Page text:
Wednesday, May 31, 2017

Hot Wheels Cars and Counting

   Grandson Trent just had his fourth birthday. Trent is not enrolled in preschool and he spends most of the day learning through active play. He loves to play with his Hot Wheels cars and has built quite a collection of almost 50 miniature cars and trucks. He also has a Hot Wheels storage case that doubles as a rubber band powered launcher. Sections of orange Hot Wheels track are connected to the launcher to form a double-lane race track about 8 feet in length.  The launcher is $10 at the major retail stores.
   Pressing the center button on the launcher shoots the two cars down the track. It should come as no surprise to learn that Trent insists on pressing the launch button.
   Trent loves to race the cars two at a time.
   First, he dumps the box of cars out onto the rug. Then, we each pick a car from the pile to race. The winner takes both cars and places them in what Trent calls a “parking lot.” In the following picture Trent has just launched two cars. The 8 cars I’ve won are shown in my parking lot.
   The cars Trent has won are shown in his parking lot. As you can see, he has won a lot more cars than I have.
   Because we have raced the set of cars a number of times, Trent has a good idea as to which are the faster running cars. For this reason I always let him pick first.
   It turns out that his typically larger parking lot provides a wonderful set of objects for him to count. He will count the cars in his parking lot and then count the cars in my parking lot to establish who is winning.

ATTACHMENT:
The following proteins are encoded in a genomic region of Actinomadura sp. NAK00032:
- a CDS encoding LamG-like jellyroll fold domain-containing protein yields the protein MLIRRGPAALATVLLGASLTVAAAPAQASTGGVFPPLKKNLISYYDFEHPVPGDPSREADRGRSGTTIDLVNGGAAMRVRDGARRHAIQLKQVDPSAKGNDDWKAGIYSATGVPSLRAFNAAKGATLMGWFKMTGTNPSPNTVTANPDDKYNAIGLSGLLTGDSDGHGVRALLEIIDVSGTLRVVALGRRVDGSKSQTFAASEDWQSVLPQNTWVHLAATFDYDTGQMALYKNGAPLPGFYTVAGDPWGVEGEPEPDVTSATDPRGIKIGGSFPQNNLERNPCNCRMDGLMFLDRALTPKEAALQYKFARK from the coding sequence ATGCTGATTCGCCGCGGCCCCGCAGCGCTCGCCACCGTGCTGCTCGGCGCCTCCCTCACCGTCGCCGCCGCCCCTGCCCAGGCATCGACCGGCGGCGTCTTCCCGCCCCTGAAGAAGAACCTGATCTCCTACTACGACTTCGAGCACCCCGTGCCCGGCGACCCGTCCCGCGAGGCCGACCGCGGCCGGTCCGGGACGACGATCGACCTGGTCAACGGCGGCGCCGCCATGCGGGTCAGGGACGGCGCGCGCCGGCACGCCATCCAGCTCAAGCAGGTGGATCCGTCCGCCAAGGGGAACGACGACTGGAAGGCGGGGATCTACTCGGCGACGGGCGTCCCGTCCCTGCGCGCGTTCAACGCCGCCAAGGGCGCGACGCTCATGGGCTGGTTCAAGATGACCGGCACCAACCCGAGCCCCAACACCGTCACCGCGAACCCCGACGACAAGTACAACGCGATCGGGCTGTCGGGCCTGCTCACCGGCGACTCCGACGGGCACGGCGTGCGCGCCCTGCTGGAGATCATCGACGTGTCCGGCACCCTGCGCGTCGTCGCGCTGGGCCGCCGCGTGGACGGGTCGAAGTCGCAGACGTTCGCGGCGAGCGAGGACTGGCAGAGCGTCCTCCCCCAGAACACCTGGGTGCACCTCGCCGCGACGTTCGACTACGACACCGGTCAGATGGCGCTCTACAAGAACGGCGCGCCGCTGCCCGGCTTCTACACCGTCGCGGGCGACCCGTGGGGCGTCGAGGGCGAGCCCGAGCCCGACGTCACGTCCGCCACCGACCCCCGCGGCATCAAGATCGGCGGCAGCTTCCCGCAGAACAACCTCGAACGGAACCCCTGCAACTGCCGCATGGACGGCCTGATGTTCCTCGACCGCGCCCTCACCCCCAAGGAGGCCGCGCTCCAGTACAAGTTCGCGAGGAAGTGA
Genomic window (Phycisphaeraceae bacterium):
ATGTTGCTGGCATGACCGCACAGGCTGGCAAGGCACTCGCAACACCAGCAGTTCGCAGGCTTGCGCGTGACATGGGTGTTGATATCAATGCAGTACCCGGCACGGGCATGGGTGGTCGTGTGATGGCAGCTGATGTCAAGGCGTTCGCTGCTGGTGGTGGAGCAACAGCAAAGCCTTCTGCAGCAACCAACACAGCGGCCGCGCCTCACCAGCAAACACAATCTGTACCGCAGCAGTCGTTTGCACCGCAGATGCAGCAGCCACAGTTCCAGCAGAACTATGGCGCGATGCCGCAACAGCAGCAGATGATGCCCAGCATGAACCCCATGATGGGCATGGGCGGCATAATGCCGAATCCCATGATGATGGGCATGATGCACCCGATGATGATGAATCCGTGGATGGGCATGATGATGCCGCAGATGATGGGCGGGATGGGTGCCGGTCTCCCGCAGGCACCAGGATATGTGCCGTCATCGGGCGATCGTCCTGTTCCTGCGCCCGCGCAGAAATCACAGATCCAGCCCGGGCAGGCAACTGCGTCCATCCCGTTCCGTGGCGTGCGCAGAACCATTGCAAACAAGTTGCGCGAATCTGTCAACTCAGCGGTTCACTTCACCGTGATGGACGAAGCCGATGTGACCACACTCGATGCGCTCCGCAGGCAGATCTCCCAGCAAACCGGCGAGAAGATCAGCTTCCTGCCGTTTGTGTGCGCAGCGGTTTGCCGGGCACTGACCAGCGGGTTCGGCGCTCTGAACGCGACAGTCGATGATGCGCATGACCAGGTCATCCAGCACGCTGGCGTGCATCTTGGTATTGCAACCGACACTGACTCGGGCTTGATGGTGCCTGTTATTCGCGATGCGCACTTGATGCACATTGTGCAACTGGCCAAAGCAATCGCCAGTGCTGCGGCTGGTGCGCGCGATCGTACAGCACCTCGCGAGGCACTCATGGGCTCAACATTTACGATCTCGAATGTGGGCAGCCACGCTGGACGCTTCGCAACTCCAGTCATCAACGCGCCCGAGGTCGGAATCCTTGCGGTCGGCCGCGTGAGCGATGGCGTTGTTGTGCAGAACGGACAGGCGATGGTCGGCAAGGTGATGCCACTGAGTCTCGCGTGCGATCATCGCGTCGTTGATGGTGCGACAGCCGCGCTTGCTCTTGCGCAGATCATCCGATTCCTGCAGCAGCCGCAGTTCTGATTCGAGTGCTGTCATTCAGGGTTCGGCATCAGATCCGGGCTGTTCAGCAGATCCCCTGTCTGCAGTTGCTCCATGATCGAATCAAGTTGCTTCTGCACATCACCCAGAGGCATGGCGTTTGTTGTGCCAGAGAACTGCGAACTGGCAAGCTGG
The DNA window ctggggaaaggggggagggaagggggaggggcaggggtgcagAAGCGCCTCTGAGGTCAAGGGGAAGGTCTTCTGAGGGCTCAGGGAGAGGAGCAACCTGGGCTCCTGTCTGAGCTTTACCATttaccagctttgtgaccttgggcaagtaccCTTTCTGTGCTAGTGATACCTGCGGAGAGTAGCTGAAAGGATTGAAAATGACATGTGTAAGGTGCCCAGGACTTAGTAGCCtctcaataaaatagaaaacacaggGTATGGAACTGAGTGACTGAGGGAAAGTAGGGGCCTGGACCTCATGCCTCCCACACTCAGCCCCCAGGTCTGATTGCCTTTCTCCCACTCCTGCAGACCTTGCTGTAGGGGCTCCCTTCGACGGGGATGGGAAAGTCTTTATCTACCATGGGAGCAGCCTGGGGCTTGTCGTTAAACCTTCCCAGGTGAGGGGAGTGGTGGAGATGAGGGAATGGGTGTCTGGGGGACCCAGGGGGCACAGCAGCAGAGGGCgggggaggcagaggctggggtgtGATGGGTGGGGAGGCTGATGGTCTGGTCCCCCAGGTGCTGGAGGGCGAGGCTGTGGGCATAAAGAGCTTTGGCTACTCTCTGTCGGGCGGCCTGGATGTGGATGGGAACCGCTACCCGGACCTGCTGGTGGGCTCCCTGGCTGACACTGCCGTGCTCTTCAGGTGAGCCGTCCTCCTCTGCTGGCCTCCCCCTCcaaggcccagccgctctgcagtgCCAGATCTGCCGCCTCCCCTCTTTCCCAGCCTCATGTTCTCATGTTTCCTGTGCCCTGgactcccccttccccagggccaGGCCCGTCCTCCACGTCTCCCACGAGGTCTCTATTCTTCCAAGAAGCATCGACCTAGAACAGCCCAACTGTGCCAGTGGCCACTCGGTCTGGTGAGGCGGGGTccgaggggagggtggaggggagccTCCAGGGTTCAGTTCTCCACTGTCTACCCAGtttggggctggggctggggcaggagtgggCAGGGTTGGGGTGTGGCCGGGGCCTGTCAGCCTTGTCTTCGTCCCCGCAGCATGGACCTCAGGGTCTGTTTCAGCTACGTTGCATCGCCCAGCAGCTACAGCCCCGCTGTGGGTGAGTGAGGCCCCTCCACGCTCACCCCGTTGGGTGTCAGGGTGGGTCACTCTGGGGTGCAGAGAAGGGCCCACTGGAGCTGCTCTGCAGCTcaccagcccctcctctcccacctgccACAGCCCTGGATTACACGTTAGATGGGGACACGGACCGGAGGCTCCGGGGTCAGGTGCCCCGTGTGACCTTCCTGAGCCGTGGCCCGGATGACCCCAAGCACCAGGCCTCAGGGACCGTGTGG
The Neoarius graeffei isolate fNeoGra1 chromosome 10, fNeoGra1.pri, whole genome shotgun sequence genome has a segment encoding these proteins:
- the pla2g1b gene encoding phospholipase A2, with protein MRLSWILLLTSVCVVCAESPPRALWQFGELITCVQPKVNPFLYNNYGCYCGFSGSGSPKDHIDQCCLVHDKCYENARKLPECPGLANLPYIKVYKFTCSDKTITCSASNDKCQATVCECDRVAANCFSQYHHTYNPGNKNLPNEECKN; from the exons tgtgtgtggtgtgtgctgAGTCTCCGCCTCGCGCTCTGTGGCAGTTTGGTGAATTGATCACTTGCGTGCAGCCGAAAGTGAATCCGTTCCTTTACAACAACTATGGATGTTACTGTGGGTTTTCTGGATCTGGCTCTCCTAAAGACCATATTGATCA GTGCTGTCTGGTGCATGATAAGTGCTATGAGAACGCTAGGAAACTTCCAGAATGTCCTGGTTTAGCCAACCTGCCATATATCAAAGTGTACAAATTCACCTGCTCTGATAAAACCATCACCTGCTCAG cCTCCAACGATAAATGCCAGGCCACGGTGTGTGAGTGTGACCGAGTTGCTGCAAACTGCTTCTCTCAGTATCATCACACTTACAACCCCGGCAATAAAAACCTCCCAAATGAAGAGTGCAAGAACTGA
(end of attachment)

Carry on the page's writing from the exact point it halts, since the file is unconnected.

I have a wrapped Hot Wheels car ready for Trent every time he comes to the house. If I don’t give it to him when he first arrives he will ask me if I have a car for him. As soon as he unwraps his new cars and proclaims it to be the “fastest” car ever, we drop down on the rug, dump the box of cars, and get to racing.
  Trent is very competitive and wants to always win. I enforce the rule that the first car off the end of the track is the winner. I let him have the close calls but if the winner is obvious, I enforce the rule.
   This simple and cheap activity helps Trent learn that rules are meant to be followed and that counting a set of objects (Hot Wheels cars) can determine the overall winner.
   When Trent is ready, probably four or five years from now, I will revisit this activity by asking, " Trent, could you determine the fastest car in your set of cars?"
   The answer is to divide the set of cars into pairs forming brackets, and then race the winners of each bracket until the overall winner is determined. Perhaps at an even later time I could ask him to look at the problem mathematically by asking, "Trent, given n cars, how many races will it take to determine an overall winner?"

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